US8368143Nov 21, 2011Feb 5, 2013International Business Machines CorporationStrained thin body semiconductor-on-insulator substrate and device
US8822282May 26, 2004Sep 2, 2014Taiwan Semiconductor Manufacturing Company, Ltd.Methods of fabricating contact regions for FET incorporating SiGe
US9087925Jun 1, 2011Jul 21, 2015International Business Machines CorporationSi and SiGeC on a buried oxide layer on a substrate
US9799756 *Aug 5, 2016Oct 24, 2017International Business Machines CorporationGermanium lateral bipolar transistor with silicon passivation
US20040065925 *Oct 2, 2002Apr 8, 2004Arup BhattacharyyaSemiconductor constructions comprising three-dimensional thin film transistor devices and resistors; and processes of forming stacked resistor constructions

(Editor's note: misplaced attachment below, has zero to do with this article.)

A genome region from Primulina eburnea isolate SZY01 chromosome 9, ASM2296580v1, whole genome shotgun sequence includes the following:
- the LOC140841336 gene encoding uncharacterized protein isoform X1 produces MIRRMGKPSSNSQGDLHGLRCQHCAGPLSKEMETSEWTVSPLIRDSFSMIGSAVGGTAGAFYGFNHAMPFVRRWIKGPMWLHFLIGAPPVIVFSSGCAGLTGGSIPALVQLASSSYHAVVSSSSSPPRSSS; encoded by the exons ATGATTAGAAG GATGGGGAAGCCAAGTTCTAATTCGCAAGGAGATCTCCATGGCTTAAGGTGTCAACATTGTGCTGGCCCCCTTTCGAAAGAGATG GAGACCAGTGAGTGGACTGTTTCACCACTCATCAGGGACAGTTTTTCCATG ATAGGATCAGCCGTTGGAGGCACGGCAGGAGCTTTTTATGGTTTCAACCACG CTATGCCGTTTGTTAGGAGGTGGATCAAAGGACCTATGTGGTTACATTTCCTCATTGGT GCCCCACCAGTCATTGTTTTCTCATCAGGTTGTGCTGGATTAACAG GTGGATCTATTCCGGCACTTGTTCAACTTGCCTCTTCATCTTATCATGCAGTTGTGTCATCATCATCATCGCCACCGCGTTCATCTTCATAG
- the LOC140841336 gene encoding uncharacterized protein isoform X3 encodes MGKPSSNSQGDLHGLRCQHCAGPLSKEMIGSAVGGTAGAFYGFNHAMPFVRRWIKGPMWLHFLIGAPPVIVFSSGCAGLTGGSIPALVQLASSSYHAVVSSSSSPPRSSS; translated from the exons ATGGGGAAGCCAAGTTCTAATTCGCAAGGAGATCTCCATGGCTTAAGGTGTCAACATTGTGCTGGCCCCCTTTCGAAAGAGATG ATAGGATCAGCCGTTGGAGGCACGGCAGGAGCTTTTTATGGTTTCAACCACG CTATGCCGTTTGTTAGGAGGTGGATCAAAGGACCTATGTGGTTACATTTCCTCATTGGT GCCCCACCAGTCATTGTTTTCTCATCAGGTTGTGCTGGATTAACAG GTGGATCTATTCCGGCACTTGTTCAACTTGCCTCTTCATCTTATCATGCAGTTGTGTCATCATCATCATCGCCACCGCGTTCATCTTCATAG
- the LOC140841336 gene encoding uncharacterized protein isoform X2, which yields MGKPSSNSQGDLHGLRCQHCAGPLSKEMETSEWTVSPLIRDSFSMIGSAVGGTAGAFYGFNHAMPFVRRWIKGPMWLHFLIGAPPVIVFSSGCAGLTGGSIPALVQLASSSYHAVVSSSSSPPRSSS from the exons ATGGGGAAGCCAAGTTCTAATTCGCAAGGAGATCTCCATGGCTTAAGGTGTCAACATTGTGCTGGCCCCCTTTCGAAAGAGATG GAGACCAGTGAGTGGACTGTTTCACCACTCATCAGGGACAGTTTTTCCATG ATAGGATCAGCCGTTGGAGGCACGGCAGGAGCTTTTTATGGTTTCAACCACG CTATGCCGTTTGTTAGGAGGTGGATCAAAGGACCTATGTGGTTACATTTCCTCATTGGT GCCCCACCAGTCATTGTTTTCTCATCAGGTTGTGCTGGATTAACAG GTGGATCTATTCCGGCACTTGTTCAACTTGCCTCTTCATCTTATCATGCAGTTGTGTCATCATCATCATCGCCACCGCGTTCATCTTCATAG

US20040155317 *Feb 10, 2003Aug 12, 2004Arup BhattacharyyaTransistor constructions and electronic devices
US20050045991 *Oct 4, 2004Mar 3, 2005Arup BhattacharyyaComputer systems containing resistors which include doped silicon/germanium
US20050056894 *Oct 4, 2004Mar 17, 2005Arup BhattacharyyaSemiconductor-on-insulator constructions
US20050056911 *Oct 4, 2004Mar 17, 2005Arup BhattacharyyaSemiconductor-on-insulator constructions
US20050062045 *Oct 4, 2004Mar 24, 2005Arup BhattacharyyaProcesses of forming stacked resistor constructions
US20050090082 *Oct 28, 2003Apr 28, 2005Texas Instruments IncorporatedMethod and system for improving performance of MOSFETs
US20050189610 *Feb 24, 2005Sep 1, 2005Koji UsudaSemiconductor device and method of manufacturing the same
US20050247982 *Jun 27, 2005Nov 10, 2005Arup BhattacharyyaTransistor constructions and electronic devices
US20060125010 *Feb 8, 2006Jun 15, 2006Arup BhattacharyyaMethods of forming transistor constructions
US20060189109 *Apr 27, 2006Aug 24, 2006Amberwave SystemsMethods of fabricating contact regions for FET incorporating SiGe
US20060194387 *Feb 25, 2005Aug 31, 2006Chih-Hao WangHigh performance transistors with SiGe strain